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Smart Bombs: Military, Defense and National Security

How Powerful Is Iran’s Army?

Iran's Army
Iran Army tank. Image Credit. Creative Commons

How strong is Iran’s Army? The Islamic Revolutionary Guard Corps (IRGC) is perhaps better recognized as Iran’s primary military service. However, this body is not actually a branch of the Iranian Armed Forces. While the IRGC functions to defend the country’s revolutionary principles, Iran’s Armed Forces, Artesh, defend the country’s borders and protect domestic order. 

In order to fend off external threats, Iran’s Artesh consists of approximately 600,000 active-duty troops manning the country’s ground, naval, and air defenses. The Artesh operates as Iran’s classical military organization, but it receives less funding, equipment, and attention than the Guard Corps. Since the Artesh does not export Iran’s revolutionary principles vis-à-vis proxy groups or contribute to the country’s nuclear efforts, it simply does not hold a flame to the regime’s favored IRGC. Despite this, Iran’s Artesh remains the largest army in the Middle East and is equipped with a missile stockpile that should worry its adversaries. 

History of the Artesh

Iran’s conventional army was established in the mid-1920s, shortly after King Reza Shah Pahlavi ascended the throne following World War I. According to the Middle East Institute, Iran’s last king prioritized developing the region’s largest and strongest armed forces. Pahlavi brought in Western military personnel to train his forces and sent his own officers to foreign military academies to acquire greater skills. Until the Islamic Revolution of 1979 that would unseat the Shah, Tehran also benefited from trade with Western powers, specifically America. Huge arms sales provided Iran’s army with cutting-edge technology at the time, including 80 F-14 Tomcats

However, once the Islamic Revolution abruptly squashed monarchical rule, and fundamentalist Shiite clerics seized power under the leadership of Ayatollah Ruhollah Khomeini, the army’s development and progress stunted. For example, Iran’s Air Force still parades the outdated F-14 fighter as the mainstay of its inventory. Iran saw its first major conflict after the Revolution during the Iran-Iraq War, which lasted for the better part of the 1980s. The recently installed regime, already distrustful of the Artesh since the military served the Shah prior to the Revolution, allowed its newly formed IRGC militia to spearhead the country’s first defensive and later offensive war efforts.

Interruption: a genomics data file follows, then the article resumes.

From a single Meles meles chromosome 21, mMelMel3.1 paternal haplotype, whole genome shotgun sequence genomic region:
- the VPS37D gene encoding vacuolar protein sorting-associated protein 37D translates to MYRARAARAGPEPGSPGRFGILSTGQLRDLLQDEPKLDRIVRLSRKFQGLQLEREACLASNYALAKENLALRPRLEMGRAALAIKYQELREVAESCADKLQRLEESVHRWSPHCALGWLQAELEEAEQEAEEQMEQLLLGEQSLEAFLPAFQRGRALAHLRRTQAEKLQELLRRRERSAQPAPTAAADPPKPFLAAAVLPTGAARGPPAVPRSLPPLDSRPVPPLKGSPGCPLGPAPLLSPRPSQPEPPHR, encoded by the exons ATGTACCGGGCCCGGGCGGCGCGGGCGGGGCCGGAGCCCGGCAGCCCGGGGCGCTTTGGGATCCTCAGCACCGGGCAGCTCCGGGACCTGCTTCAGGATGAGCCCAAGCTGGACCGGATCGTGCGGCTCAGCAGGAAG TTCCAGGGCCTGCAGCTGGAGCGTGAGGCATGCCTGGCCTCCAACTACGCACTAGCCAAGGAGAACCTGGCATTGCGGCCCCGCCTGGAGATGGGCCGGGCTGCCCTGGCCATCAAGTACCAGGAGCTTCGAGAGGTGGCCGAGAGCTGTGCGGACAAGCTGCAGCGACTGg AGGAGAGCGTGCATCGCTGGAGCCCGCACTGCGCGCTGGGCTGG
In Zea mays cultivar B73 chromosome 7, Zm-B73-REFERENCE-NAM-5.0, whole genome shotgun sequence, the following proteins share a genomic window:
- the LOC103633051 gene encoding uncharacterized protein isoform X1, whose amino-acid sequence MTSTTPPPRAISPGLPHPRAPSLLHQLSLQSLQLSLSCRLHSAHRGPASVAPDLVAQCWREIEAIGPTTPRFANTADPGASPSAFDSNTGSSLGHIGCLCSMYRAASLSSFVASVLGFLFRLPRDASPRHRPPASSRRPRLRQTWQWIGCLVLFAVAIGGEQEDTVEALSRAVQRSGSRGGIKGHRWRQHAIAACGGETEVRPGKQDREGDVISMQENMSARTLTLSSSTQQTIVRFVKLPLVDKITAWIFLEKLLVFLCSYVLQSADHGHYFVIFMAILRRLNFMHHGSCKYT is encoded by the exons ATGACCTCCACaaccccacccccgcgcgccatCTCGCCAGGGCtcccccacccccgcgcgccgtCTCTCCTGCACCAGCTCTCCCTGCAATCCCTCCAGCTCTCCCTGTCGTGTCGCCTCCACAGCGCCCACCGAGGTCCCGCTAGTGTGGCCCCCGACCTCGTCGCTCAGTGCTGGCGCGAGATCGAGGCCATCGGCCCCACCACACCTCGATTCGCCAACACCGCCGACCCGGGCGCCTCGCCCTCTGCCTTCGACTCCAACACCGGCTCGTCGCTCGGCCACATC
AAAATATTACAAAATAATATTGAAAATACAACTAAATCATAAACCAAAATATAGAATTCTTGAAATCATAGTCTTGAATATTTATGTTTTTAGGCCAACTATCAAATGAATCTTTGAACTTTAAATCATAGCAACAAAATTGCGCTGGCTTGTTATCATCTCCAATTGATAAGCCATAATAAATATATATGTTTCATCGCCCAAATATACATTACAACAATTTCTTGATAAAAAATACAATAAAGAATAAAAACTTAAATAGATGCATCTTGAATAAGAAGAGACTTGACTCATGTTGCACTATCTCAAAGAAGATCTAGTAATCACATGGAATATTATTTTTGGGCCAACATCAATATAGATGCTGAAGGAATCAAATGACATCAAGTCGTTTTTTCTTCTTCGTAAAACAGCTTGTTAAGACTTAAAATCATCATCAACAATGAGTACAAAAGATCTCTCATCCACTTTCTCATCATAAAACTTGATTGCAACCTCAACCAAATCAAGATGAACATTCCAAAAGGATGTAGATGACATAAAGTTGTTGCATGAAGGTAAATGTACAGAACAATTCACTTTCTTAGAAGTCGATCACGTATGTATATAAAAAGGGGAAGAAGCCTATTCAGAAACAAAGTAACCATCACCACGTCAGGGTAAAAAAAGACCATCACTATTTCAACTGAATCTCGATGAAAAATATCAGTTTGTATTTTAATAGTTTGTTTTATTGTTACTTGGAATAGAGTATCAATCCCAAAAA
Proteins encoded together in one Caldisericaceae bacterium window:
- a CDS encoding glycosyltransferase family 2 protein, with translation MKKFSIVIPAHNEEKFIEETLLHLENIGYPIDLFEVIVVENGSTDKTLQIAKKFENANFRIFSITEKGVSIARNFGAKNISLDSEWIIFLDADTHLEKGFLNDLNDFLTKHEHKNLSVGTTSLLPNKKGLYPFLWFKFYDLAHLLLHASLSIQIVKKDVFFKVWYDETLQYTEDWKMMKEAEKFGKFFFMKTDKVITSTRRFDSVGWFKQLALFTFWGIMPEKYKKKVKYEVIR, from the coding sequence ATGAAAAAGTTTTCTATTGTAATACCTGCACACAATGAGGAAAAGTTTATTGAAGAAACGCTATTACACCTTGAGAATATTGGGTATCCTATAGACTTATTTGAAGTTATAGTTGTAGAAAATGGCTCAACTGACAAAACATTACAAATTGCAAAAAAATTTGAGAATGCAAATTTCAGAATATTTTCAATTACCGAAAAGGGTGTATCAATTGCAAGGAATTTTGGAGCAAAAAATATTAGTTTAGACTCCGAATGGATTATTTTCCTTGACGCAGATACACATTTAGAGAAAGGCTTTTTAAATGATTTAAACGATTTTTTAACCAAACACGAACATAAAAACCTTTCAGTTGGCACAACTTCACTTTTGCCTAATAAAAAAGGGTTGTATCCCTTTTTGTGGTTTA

The Iran-Iraq War signified the new role the Artesh would fulfill in the Islamic Republic of Iran: that of second fiddle to the IRGC. 

The Artesh’s Capabilities 

Although the Artesh is generally underfunded and less equipped with top-of-the-line weapons than the IRGC, the conventional army does possess some of Iran’s more advanced military equipment. Both the IRGC and the Artesh sport increasingly lethal precision-strike weapons. The IRGC’s aerospace force has traditionally deployed Iran’s ballistic missiles, drones, and land-attack cruise missiles, while anti-ship cruise missiles were deployed by the Artesh’s air force. As detailed by War on the Rocks, last year “Iranian commanders highlighted the deployment of ballistic missiles, traditionally a monopoly of the guard’s aerospace force, by the Guard Corps’ ground force and navy. Moreover, the Artesh air force displayed a long-range land-attack cruise missile, another munition traditionally reserved for the guard’s aerospace force. The military services of both the Revolutionary Guard and Artesh now use armed and suicide drones.” 

Currently, the Artesh and the Guard Corps both hold guided rockets in their respective weapons stockpiles. Therefore, each military apparatus in Iran now holds strike weapons for both defensive and offensive purposes. 

Due to tactics employed in the Iran-Iraq War, the Artesh, in addition to the IRGC, does have significant asymmetric warfare capabilities. It is possible that the Artesh could pose a threat to its neighbors if war broke out, especially if the regime were to provide its armed soldiers with equipment usually reserved for the IRGC. Additionally, the Artesh Navy could impact shipping and the flow of oil in the Strait of Hormuz, as its vessels have proven frequently.  

Technically, representing the largest army in the Middle East should make Iran’s Artesh a formidable threat. The regime’s clear preference for the Guard Corps, however, undercuts its status. Lack of funding, equipment, and recruits, among various other issues, make the Artesh a stagnant body. Tehran’s real strength and power emanates from the capabilities of the IRGC.  

Maya Carlin is a Middle East Defense Editor with 19FortyFive. She is also an analyst with the Center for Security Policy and a former Anna Sobol Levy Fellow at IDC Herzliya in Israel. She has by-lines in many publications, including The National Interest, Jerusalem Post, and Times of Israel.

Written By

Maya Carlin, a Senior Editor for 19FortyFive, is an analyst with the Center for Security Policy and a former Anna Sobol Levy Fellow at IDC Herzliya in Israel. She has by-lines in many publications, including The National Interest, Jerusalem Post, and Times of Israel.